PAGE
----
2. I don’t see him being released this year, at least until there’s a resolution to the Liriano and Pavano situations. I’m also fine with keeping him around to finish the season. It’s not like he’s going to be getting innings some hot up-and-comer should be getting. Liam Hendriks? The Twins still clearly believe he’s best off getting more AAA innings. When that changes, there will be opportunities for him to get Big League starts, with or without Blackburn around. Who else is he blocking from getting a look in Minnesota?

    You’re right… the cost is sunk. So I would just ride out the year and bring him to ST in February and see how he stacks up with whatever options Terry Ryan has assembled at that point. I don’t suggest Ryan should assume Blackburn is going to be a fixture in the rotation when he plots out his offseason plans for acquiring pitchers, but you’re paying him whether you get a look at him in ST or not, so get a look at him. You’re no worse off releasing him April 1 next year than if you do it now.

  3. An object lesson when considering the future of Scott Diamond, I hope.

    Meanwhile, I agree with JC on Blackburn. Aside from Diamond, there are no other pitchers currently on the roster who can be counted on to fill a rotation spot next season. Even if Terry Ryan manages to pick up two quality starters in the off-season, there still should be a couple spots in the rotation that will be essentially open jobs. Might as well put Blackburn in the mix with the kids and NRI cast-offs in camp next spring.

  4. While I don’t disagree that it may be possible to see some other version of Nick Blackburn next year, given his recent track record, and inability to get professional hitters out, I’d hate for him to make the team out of ST and then quickly explode. The Twins would undoubtedly string him along for 5-7 starts hoping he’d rebound, and by the time they cut him loose he’s already cost the team 3 or 4 games.
    I’m not even confident he could rebound in a bullpen role ala Glen Perkins or Brian Duensing. Given his inability to strike batters out, and mediocre stuff at best, even a couple extra MPH he’d enjoy as a reliever would only flatten out his sinker.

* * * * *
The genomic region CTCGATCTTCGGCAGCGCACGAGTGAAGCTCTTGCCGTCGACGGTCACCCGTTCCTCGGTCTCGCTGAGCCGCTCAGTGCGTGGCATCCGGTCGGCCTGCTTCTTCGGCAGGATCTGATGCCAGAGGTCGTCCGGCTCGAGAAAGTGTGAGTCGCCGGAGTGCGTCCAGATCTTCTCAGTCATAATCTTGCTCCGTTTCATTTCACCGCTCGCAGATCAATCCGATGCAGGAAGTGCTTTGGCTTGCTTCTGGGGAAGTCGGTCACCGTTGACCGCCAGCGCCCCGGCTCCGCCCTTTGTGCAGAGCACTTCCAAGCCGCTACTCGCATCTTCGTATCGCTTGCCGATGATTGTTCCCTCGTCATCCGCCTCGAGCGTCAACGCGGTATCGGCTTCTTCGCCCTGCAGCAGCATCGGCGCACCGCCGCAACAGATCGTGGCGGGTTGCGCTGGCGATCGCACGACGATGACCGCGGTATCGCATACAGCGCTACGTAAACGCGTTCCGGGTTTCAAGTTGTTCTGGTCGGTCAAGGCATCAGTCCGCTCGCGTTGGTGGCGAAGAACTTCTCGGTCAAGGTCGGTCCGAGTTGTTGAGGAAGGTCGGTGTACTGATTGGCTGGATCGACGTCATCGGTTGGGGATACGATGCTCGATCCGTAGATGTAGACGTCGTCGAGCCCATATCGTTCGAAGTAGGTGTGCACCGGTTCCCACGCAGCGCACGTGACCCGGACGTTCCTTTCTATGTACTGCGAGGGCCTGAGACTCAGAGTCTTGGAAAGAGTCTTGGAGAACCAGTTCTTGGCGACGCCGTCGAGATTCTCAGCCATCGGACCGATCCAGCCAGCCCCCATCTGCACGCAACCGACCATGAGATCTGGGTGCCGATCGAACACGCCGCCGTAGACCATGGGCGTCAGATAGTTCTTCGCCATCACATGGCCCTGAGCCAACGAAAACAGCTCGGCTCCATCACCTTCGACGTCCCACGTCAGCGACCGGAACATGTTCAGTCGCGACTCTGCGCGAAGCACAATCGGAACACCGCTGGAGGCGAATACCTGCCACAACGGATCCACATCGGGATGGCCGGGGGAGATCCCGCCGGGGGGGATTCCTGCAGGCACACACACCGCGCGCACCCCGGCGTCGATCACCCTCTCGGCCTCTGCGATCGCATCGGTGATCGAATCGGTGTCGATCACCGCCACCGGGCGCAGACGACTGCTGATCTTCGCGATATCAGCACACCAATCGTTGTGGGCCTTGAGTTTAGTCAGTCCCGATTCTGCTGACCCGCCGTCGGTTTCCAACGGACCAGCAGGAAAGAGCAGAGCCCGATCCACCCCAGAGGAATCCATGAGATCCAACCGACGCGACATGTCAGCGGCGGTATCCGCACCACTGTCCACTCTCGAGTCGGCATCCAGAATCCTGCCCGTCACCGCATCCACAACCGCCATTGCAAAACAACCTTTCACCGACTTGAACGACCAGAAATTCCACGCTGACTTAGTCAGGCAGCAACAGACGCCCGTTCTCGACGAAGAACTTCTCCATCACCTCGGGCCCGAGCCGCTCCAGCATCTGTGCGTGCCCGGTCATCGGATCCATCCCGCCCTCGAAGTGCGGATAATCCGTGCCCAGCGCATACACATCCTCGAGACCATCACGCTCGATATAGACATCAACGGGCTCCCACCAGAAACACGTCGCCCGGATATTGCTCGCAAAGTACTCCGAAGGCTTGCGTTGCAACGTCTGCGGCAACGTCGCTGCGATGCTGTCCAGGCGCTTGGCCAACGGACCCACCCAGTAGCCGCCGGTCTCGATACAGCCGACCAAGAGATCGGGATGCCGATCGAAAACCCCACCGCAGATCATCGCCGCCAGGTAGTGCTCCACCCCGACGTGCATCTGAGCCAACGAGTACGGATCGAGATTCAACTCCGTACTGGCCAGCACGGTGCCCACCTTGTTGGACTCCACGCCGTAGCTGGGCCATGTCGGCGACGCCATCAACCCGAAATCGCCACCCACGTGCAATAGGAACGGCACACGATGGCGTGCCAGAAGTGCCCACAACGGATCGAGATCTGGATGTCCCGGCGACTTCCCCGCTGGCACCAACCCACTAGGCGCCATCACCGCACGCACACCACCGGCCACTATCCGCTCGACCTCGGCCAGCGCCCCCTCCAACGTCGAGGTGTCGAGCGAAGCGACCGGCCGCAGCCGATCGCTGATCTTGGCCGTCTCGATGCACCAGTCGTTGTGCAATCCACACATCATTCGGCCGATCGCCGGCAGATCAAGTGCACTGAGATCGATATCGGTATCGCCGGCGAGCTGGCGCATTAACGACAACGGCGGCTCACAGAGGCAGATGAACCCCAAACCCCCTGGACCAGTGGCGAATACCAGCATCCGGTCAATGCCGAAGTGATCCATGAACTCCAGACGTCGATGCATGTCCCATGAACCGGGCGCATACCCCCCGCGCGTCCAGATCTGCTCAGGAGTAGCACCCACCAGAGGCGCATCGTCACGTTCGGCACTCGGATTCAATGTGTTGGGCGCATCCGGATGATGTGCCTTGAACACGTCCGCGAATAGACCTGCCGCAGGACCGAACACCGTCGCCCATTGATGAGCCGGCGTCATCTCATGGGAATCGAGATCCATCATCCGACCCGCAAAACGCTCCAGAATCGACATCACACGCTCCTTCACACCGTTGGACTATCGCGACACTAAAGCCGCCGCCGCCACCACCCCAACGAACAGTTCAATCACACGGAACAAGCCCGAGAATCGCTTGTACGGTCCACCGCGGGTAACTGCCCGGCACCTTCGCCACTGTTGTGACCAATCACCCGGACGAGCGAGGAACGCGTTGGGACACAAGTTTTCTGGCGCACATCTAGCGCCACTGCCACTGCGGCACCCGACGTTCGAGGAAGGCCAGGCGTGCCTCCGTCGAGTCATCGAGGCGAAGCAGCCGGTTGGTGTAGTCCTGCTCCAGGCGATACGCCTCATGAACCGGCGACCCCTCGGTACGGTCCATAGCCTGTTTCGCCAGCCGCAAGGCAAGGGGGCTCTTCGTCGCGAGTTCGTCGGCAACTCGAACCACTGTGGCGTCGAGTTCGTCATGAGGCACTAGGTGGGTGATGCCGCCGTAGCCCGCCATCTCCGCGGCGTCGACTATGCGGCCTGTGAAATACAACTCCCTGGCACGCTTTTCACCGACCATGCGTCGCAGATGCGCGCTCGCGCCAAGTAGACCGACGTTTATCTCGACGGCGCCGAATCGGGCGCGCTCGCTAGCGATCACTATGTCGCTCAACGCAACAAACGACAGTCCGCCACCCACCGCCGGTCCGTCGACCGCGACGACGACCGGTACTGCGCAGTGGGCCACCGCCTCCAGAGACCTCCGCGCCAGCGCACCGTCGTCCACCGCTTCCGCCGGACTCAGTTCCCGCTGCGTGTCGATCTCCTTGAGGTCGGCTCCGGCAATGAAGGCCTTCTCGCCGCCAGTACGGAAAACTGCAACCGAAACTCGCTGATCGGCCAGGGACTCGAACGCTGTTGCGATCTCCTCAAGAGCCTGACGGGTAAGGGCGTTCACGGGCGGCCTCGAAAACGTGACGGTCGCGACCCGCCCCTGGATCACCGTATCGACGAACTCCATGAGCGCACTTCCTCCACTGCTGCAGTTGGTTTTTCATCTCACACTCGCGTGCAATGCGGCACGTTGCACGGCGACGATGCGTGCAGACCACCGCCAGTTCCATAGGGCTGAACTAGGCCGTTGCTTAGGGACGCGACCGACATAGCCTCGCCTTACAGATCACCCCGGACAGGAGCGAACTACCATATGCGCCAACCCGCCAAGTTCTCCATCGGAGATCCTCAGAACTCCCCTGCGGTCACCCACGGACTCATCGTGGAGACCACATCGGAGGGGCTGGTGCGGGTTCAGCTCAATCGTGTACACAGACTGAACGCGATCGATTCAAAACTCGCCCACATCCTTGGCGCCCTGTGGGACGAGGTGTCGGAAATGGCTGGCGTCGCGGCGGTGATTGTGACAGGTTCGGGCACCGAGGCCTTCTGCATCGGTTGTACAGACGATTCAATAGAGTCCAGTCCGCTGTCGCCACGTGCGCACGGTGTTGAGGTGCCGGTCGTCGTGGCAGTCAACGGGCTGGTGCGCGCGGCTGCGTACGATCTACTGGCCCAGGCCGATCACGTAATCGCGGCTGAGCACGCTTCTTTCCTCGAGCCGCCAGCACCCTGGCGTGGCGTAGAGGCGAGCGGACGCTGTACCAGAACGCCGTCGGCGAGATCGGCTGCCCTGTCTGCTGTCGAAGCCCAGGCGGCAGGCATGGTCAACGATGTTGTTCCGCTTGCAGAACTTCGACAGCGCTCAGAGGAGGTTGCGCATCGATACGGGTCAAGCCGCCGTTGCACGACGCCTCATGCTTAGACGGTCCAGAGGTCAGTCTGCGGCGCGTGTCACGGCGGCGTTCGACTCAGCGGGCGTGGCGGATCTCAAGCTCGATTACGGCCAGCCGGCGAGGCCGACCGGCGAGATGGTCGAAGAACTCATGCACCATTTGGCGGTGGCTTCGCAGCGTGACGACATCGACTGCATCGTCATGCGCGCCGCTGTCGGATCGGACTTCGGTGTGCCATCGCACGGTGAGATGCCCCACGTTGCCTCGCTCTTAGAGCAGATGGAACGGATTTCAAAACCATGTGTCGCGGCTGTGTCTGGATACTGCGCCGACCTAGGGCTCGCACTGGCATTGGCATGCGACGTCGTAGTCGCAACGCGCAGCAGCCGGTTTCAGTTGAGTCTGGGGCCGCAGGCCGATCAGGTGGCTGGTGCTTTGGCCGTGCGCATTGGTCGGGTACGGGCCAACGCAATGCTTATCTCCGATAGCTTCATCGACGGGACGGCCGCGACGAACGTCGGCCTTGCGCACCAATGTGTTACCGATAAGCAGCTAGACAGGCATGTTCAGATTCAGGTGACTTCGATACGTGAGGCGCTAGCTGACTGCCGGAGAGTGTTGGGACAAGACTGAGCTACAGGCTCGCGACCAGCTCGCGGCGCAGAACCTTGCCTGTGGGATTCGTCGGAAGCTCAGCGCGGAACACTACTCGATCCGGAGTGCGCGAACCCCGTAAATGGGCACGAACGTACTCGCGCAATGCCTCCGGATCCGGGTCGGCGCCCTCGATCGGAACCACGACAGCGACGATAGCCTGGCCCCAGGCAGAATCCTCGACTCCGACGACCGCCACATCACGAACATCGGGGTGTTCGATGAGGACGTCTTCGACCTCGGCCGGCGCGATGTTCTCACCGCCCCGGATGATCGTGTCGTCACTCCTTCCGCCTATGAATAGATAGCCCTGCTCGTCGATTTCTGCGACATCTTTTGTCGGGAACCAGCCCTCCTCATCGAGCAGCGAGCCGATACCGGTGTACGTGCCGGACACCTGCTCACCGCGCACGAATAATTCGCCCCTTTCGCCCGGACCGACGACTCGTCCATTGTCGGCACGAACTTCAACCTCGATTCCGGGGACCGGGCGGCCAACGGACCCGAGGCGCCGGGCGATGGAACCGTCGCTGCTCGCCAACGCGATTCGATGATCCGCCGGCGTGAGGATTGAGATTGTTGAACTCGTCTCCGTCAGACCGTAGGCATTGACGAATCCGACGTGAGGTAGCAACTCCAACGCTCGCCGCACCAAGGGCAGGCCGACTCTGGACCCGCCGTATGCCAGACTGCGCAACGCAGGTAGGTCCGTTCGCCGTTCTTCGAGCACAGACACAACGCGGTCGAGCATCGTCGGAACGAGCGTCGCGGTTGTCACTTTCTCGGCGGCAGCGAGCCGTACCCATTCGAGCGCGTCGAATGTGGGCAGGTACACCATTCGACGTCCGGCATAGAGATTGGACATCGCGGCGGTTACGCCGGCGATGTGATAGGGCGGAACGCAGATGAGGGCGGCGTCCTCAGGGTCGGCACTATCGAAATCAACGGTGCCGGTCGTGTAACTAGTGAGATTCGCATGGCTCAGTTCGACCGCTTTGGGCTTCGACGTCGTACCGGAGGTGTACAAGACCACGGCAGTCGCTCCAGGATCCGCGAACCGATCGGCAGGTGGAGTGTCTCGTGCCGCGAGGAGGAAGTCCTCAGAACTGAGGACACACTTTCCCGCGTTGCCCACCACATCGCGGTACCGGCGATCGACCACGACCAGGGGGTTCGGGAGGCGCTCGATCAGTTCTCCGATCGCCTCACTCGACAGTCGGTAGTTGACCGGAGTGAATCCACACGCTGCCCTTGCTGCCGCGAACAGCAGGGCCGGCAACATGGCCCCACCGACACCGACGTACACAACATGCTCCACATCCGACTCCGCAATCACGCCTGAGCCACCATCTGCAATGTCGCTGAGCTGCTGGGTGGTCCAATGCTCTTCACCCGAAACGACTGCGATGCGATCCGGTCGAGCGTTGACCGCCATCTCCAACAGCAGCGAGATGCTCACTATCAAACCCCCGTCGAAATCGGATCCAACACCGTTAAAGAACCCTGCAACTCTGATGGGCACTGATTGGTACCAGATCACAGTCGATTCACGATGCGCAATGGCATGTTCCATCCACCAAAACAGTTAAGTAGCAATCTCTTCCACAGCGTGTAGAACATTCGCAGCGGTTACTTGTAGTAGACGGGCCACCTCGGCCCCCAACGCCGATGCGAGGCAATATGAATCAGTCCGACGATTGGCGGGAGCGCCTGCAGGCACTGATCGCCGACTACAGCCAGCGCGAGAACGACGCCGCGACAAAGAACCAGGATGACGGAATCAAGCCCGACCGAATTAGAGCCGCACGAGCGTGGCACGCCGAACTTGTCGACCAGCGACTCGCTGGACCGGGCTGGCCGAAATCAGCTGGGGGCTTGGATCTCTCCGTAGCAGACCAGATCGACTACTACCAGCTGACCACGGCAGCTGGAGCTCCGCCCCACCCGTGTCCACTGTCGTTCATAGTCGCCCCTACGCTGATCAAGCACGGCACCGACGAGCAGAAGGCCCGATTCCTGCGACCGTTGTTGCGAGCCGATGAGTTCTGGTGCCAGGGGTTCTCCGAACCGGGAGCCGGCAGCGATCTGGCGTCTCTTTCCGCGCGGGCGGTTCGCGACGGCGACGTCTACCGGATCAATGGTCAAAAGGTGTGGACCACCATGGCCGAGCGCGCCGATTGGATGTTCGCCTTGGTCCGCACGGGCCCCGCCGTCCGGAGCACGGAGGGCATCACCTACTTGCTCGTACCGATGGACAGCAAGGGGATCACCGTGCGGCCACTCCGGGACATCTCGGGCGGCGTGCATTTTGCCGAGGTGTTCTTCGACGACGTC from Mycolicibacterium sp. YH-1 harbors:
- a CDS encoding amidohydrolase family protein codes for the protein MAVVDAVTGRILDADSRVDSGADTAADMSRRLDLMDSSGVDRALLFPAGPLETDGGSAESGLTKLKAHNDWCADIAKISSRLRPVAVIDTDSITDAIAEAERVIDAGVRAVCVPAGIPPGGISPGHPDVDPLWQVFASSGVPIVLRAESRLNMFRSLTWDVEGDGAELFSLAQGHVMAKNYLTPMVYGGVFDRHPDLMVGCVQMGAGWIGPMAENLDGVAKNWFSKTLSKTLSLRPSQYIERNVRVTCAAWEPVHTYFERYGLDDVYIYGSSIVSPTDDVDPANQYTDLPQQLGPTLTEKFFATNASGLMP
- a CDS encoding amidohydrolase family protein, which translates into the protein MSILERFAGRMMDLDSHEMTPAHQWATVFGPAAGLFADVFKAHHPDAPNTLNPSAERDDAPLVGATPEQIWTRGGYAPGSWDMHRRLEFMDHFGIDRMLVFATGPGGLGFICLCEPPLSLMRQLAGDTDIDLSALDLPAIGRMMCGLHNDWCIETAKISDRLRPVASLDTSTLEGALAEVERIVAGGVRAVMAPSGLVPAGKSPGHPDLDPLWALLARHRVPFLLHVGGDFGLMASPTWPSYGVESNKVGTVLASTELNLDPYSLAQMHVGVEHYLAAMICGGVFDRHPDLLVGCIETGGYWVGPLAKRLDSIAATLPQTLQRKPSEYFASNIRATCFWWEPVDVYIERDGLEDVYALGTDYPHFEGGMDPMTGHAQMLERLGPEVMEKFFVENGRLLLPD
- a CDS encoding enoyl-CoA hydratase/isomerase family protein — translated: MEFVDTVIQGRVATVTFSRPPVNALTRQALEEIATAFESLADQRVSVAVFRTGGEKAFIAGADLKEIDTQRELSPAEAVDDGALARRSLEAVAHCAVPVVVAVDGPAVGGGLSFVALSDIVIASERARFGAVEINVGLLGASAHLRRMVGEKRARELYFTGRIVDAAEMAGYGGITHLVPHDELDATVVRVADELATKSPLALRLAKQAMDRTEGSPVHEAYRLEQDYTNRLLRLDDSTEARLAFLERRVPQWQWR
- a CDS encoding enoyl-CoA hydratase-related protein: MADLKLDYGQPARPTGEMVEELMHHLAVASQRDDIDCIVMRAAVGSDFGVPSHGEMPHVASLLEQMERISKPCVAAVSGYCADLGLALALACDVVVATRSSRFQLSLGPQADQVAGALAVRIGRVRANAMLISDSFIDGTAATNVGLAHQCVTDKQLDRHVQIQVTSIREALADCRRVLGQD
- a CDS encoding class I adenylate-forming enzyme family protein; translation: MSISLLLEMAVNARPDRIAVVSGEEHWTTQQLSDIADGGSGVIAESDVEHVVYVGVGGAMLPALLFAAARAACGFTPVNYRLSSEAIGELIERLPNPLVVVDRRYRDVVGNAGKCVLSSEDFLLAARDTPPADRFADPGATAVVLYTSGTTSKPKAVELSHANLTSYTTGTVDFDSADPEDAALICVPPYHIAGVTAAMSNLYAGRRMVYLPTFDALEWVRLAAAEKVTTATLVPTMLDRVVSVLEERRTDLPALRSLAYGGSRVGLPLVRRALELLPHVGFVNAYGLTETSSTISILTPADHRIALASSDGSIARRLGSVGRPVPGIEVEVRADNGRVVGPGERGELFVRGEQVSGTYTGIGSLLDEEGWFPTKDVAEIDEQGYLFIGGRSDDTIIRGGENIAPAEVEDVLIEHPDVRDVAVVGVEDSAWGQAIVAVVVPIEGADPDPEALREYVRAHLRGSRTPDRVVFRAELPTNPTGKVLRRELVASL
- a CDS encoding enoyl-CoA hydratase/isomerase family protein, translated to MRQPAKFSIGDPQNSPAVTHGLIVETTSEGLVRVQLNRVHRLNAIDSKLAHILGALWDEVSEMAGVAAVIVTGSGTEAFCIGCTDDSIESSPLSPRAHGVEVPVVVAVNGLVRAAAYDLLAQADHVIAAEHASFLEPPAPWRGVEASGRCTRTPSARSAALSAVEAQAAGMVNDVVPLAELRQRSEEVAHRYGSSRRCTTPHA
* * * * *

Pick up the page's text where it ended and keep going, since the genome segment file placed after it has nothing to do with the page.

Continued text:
So while there isn’t really anyone to give his innings to that would be better than Blackburn, there is not a lot of value in keeping him around. Maybe, like they did in 2011, they’d use this opportunity to reward an organizational player, like Brian Dinkelman, with some MLB service time.

  5. I’m not all that confident that Blackburn will be any better next year; but, over a span of 7 games or so, I don’t think the difference between him and a likely/replacement-level starter would be 3 or 4 games.

    As awful as Jason Marquis was with the Twins, for instance, the team was 2-5 in his starts, and lost one of those games by just 1 run. And as good as he’s been for the Padres, they are just 5-5 in his starts for them. You know, if Blackburn’s replacement next spring is the next version of Marquis, or perhaps a kid just up from the farm, what are the chances that the Twins will be winning 5-6 of that guy’s first seven starts? Or that such a replacement will pitch well enough to give the team a chance to win 5+ of those games?

  6. Frightwig, you do well to call me on some hyperbole in my recent comment. While it is unlikely that Blackburn is 3-4 wins worse than a replacement level starter in a handful of starts, he’s given up 5 or more earned runs 8 times, and 3 or less just 3 times in his 15 starts. He currently sits at 2 wins below replacement, so 3-4 was way over shooting. We’ll see what happens going forward. If he pitches for the Twins next year I’ll buy you a beer.